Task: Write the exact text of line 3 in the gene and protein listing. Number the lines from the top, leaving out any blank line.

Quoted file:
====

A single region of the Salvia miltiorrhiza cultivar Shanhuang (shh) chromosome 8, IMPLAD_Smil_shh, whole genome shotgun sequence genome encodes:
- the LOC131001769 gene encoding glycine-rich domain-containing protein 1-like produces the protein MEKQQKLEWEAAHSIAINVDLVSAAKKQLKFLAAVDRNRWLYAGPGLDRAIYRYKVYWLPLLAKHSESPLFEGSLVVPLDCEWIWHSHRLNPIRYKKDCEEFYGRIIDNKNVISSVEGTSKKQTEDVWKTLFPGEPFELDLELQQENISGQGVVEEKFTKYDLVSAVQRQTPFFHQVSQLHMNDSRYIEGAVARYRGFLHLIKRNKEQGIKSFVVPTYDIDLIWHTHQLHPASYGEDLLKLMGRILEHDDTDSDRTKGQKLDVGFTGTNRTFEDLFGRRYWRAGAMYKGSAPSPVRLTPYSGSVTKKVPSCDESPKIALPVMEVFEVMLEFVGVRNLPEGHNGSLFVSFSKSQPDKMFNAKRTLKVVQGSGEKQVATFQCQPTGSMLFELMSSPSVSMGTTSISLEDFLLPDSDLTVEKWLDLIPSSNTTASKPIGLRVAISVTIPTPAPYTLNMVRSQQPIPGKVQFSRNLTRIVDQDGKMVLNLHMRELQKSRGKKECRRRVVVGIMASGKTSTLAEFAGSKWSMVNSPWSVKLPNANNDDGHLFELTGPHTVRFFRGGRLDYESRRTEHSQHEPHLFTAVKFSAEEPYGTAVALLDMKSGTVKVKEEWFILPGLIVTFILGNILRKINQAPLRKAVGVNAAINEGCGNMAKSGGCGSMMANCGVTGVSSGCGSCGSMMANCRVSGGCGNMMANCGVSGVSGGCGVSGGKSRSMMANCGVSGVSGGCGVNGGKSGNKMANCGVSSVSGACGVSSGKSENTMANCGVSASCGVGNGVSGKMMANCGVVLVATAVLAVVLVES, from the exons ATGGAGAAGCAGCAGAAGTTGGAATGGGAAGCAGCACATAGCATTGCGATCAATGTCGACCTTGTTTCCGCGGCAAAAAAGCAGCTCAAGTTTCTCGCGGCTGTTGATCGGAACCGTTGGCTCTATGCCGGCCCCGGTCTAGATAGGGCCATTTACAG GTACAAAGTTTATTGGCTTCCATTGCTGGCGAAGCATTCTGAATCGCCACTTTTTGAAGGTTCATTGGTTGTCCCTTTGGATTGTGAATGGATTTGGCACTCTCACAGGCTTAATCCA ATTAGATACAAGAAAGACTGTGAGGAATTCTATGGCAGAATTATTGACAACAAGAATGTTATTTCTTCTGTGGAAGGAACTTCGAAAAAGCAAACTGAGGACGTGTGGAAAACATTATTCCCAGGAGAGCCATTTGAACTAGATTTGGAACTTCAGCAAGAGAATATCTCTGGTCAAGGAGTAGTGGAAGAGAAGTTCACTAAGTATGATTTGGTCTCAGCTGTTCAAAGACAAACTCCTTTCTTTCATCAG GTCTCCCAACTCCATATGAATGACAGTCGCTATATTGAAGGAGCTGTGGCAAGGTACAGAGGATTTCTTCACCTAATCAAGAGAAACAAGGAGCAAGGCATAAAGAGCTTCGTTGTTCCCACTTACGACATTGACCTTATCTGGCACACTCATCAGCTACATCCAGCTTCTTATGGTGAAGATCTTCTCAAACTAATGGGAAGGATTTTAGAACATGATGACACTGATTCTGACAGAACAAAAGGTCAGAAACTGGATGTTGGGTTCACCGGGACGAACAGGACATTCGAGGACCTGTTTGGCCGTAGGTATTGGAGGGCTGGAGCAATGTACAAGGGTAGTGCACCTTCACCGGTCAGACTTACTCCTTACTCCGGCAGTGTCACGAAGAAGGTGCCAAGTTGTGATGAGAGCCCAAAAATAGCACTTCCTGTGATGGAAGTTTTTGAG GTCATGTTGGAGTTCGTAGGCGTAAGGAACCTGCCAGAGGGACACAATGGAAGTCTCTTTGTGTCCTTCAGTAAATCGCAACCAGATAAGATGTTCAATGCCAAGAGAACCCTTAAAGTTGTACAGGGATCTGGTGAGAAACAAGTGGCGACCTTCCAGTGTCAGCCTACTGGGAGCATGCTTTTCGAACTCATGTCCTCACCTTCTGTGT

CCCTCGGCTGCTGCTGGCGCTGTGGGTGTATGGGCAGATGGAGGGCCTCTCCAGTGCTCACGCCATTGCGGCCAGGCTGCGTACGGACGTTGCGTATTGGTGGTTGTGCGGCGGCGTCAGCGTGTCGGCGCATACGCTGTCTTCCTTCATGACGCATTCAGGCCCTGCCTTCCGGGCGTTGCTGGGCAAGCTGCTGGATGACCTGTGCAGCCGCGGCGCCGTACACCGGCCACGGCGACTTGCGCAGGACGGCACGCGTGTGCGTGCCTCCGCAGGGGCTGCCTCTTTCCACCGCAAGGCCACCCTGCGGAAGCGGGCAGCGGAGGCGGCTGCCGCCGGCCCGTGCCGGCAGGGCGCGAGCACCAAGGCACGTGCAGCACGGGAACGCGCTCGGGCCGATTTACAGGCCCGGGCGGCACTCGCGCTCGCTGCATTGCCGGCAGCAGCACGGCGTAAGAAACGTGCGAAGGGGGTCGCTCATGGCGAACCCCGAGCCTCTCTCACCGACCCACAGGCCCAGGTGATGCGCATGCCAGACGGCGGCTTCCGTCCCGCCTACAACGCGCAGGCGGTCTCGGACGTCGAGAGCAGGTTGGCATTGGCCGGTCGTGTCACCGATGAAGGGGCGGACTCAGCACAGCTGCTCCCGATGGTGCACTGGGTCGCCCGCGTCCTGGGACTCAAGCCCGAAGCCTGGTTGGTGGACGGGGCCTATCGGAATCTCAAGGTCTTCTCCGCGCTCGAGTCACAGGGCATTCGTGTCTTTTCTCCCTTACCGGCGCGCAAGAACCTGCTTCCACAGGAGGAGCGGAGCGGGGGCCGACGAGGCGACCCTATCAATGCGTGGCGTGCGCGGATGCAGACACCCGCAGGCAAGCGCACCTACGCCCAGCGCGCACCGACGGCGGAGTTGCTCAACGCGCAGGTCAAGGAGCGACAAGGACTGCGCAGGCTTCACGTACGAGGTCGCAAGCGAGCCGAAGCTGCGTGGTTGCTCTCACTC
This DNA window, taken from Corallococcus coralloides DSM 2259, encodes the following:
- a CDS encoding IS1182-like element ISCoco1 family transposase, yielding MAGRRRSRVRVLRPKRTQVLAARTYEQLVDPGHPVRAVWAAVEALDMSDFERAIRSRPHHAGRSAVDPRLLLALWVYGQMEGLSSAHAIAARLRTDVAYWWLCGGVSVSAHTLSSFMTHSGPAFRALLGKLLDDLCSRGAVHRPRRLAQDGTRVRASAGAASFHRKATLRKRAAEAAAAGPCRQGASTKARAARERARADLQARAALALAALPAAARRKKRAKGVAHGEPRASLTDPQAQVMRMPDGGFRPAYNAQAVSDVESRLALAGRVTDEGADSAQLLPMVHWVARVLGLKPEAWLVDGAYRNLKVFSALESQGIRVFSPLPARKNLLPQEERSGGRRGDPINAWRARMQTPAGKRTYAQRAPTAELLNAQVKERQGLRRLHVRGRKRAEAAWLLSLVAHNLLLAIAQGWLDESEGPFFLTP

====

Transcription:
CCCTCGGCTGCTGCTGGCGCTGTGGGTGTATGGGCAGATGGAGGGCCTCTCCAGTGCTCACGCCATTGCGGCCAGGCTGCGTACGGACGTTGCGTATTGGTGGTTGTGCGGCGGCGTCAGCGTGTCGGCGCATACGCTGTCTTCCTTCATGACGCATTCAGGCCCTGCCTTCCGGGCGTTGCTGGGCAAGCTGCTGGATGACCTGTGCAGCCGCGGCGCCGTACACCGGCCACGGCGACTTGCGCAGGACGGCACGCGTGTGCGTGCCTCCGCAGGGGCTGCCTCTTTCCACCGCAAGGCCACCCTGCGGAAGCGGGCAGCGGAGGCGGCTGCCGCCGGCCCGTGCCGGCAGGGCGCGAGCACCAAGGCACGTGCAGCACGGGAACGCGCTCGGGCCGATTTACAGGCCCGGGCGGCACTCGCGCTCGCTGCATTGCCGGCAGCAGCACGGCGTAAGAAACGTGCGAAGGGGGTCGCTCATGGCGAACCCCGAGCCTCTCTCACCGACCCACAGGCCCAGGTGATGCGCATGCCAGACGGCGGCTTCCGTCCCGCCTACAACGCGCAGGCGGTCTCGGACGTCGAGAGCAGGTTGGCATTGGCCGGTCGTGTCACCGATGAAGGGGCGGACTCAGCACAGCTGCTCCCGATGGTGCACTGGGTCGCCCGCGTCCTGGGACTCAAGCCCGAAGCCTGGTTGGTGGACGGGGCCTATCGGAATCTCAAGGTCTTCTCCGCGCTCGAGTCACAGGGCATTCGTGTCTTTTCTCCCTTACCGGCGCGCAAGAACCTGCTTCCACAGGAGGAGCGGAGCGGGGGCCGACGAGGCGACCCTATCAATGCGTGGCGTGCGCGGATGCAGACACCCGCAGGCAAGCGCACCTACGCCCAGCGCGCACCGACGGCGGAGTTGCTCAACGCGCAGGTCAAGGAGCGACAAGGACTGCGCAGGCTTCACGTACGAGGTCGCAAGCGAGCCGAAGCTGCGTGGTTGCTCTCACTC